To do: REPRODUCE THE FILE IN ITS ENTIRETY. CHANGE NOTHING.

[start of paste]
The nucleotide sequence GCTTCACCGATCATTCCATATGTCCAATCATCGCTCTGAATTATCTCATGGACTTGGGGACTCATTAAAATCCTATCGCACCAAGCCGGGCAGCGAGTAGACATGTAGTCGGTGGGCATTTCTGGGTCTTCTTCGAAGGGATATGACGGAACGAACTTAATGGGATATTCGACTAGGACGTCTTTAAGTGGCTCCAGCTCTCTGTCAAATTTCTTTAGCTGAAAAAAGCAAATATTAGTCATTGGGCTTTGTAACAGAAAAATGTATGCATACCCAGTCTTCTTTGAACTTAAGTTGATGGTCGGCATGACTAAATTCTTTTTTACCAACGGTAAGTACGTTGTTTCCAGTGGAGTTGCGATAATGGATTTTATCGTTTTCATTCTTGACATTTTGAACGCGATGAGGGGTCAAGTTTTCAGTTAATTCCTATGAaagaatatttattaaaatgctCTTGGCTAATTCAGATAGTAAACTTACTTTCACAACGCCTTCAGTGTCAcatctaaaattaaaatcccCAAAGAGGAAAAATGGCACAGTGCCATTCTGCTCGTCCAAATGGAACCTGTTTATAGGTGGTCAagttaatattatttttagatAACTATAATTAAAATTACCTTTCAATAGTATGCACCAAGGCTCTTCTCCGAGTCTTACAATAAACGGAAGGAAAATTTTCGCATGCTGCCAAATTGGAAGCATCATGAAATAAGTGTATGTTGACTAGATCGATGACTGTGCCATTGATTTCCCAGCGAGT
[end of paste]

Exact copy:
The nucleotide sequence GCTTCACCGATCATTCCATATGTCCAATCATCGCTCTGAATTATCTCATGGACTTGGGGACTCATTAAAATCCTATCGCACCAAGCCGGGCAGCGAGTAGACATGTAGTCGGTGGGCATTTCTGGGTCTTCTTCGAAGGGATATGACGGAACGAACTTAATGGGATATTCGACTAGGACGTCTTTAAGTGGCTCCAGCTCTCTGTCAAATTTCTTTAGCTGAAAAAAGCAAATATTAGTCATTGGGCTTTGTAACAGAAAAATGTATGCATACCCAGTCTTCTTTGAACTTAAGTTGATGGTCGGCATGACTAAATTCTTTTTTACCAACGGTAAGTACGTTGTTTCCAGTGGAGTTGCGATAATGGATTTTATCGTTTTCATTCTTGACATTTTGAACGCGATGAGGGGTCAAGTTTTCAGTTAATTCCTATGAaagaatatttattaaaatgctCTTGGCTAATTCAGATAGTAAACTTACTTTCACAACGCCTTCAGTGTCAcatctaaaattaaaatcccCAAAGAGGAAAAATGGCACAGTGCCATTCTGCTCGTCCAAATGGAACCTGTTTATAGGTGGTCAagttaatattatttttagatAACTATAATTAAAATTACCTTTCAATAGTATGCACCAAGGCTCTTCTCCGAGTCTTACAATAAACGGAAGGAAAATTTTCGCATGCTGCCAAATTGGAAGCATCATGAAATAAGTGTATGTTGACTAGATCGATGACTGTGCCATTGATTTCCCAGCGAGT